Figure 2
Figure 2. Effect of sequencing coverage on the ability to call SSMs.
(a) Overlap of SSMs called on different balanced coverages. (b) Density plots of the variant allele frequencies for different balanced coverages of tumour and control (tumour_versus_control) and number of SSMs called in total (calls were performed using the DKFZ calling pipeline, MB.I). (c) Plot of the number of SSMs (y axis) found for a given coverage (x axis). The different colours represent different levels of normal ‘contamination' in the tumour (0% black, 17% blue, 33% green and 50% orange). Solid lines represent the real data and dashed lines are simulated. Lines are fitted against the Michaelis–Menten model using the ‘drc' package in R. Solid lines are fitted to the data points and dashed lines are simulated using a mixed inhibition model for enzyme kinetics.
Figure 3
Figure 3. Overlap of somatic mutation calls for each level of concordance.
Shared sets of calls are vertically aligned. GOLD indicates the Gold Set. (a) Medulloblastoma SSM calls shared by at least two call sets. (b) Medulloblastoma SIM calls shared by at least two call sets.
Figure 4
Figure 4. Somatic mutation calling accuracy against Gold Sets.
Decreasing sensitivity on Tiers 1, 2 and 3 shown as series for each SSM call set, while precision remains the same. (a) Medulloblastoma SSMs. (b) Medulloblastoma SIMs.
Figure 5
Figure 5. Rainfall plot showing distribution of called mutations on the genome.
The distance between mutations is plotted in the log scale (y axis) versus the genomic position on the x axis. TPs (blue), FPs (green) and FNs (red). Four MB submissions representative of distinct patterns are shown. (a) MB.Q is one of best balanced between FPs and FNs, with low positional bias. (b) MB.L1 has many FNs. (c) MB.C has clusters of FPs near centromeres and FNs on the X chromosome. (d)MB.K has a high FP rate with short distance clustering of mutations.
Figure 6
Figure 6. Enrichment or depletion of genomic and alignment features in FP calls for each medulloblastoma SSM submission.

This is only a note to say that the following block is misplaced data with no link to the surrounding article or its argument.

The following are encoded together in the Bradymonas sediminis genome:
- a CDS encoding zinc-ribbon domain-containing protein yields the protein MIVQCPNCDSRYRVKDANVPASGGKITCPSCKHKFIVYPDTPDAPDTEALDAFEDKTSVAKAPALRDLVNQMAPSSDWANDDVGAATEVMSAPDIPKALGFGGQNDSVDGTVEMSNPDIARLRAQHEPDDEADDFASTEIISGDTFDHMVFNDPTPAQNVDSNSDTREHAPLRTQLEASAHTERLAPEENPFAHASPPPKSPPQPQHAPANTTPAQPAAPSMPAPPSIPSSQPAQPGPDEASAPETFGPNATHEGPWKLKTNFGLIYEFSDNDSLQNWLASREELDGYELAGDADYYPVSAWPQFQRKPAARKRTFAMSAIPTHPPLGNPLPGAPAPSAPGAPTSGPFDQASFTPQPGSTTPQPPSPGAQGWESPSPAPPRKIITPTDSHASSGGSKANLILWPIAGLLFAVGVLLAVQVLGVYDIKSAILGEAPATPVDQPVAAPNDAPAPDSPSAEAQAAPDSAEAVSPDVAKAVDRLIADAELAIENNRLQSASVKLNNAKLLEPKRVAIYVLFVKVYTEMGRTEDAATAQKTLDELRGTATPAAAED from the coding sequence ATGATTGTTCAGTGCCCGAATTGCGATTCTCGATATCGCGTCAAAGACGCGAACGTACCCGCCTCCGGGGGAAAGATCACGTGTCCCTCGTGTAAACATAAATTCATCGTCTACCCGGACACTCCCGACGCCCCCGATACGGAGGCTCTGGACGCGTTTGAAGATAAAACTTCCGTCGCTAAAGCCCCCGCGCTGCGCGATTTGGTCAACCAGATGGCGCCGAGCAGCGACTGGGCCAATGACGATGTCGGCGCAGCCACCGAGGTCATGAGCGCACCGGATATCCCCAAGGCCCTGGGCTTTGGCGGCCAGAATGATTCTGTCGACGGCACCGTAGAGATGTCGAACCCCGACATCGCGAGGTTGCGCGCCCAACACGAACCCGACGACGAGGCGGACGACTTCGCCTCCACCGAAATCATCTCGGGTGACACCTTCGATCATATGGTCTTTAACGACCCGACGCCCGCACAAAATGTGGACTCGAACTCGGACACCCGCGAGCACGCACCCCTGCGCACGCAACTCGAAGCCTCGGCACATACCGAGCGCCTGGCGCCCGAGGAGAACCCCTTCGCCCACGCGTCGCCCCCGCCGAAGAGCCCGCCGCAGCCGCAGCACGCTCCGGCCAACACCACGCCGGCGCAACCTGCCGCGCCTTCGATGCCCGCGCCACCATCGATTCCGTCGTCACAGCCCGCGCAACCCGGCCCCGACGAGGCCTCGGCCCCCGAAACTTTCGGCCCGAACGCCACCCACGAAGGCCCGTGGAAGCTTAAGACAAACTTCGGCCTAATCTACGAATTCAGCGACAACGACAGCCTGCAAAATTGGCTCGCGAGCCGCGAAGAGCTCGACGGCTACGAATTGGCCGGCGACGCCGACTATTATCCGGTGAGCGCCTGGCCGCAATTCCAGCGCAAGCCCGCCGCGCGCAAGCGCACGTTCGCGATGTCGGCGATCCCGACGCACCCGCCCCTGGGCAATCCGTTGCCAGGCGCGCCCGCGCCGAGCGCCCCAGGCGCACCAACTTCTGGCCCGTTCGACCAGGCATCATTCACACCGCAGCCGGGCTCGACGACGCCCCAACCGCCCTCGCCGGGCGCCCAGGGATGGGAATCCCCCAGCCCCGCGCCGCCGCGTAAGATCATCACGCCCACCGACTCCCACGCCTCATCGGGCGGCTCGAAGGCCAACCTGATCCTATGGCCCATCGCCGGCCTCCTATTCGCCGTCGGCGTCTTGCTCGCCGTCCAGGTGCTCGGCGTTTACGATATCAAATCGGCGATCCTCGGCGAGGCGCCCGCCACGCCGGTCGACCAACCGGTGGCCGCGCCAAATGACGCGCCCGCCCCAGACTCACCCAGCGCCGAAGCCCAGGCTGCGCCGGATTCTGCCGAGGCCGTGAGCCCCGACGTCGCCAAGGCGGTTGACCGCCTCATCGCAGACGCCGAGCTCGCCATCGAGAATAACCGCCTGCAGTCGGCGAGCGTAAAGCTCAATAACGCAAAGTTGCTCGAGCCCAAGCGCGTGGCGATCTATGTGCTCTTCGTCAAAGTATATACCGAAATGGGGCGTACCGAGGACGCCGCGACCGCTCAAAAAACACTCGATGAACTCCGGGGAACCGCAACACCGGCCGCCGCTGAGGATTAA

For each feature, the difference in frequency with respect to the Gold Set is multiplied by the FP rate. Blue indicates values less than zero and thus the proportion of variants or their score on that feature is lower in the FP set with respect to the true variants. Reddish colours correspond to a higher proportion of variants or higher scores for the feature in FP calls versus the Gold Set. Both features and submissions are clustered hierarchically. The features shown here include same AF (the probability that the AF in the tumour sample is not higher than that in the normal samples, derived from the snape-cmp-counts score), DacBL (in ENCODE DAC mappability blacklist region), DukeBL (in Encode Duke Mappability blacklist region), centr (in centromere or centromeric repeat), mult100 (1—mappability of 100mers with 1% mismatch), map150 (1—mappability of 150mers with 1% mismatch), DPNhi (high depth in normal), DPNlo (low depth in normal), dups (in high-identity segmental duplication), nestRep (in nested repeat), sRep (in simple repeat), inTR (in tandem repeat), adjTR (immediately adjacent to tandem repeat), msat (in microsatellite), hp (in or next to homopolymer of length >6), AFN (mutant AF in normal) and AFTlo (mutant AF in tumour<10%).
Figure 7
Figure 7. Accuracy of re-filtered pipeline SSM calls.
Unfiltered calls (MB.F0 and CLL.F0) are shown as a red squares, while the calls using the tuned filters (MB.F2 and CLL.F2) are shown as red circles for the medulloblastoma (a) and CLL (b) benchmark GOLD sets. For MB, only the recall versus Tier 3 is shown. Overall, 1,019 (81.2%) of the medulloblastoma SSMs (indicated by the dotted line) are considered callable at 40 × coverage; 236 MB SSMs (18.2%) were not called by any pipeline. For CLL, verification was carried out on SSMs originally called on the 40 × data, which explains the higher recall.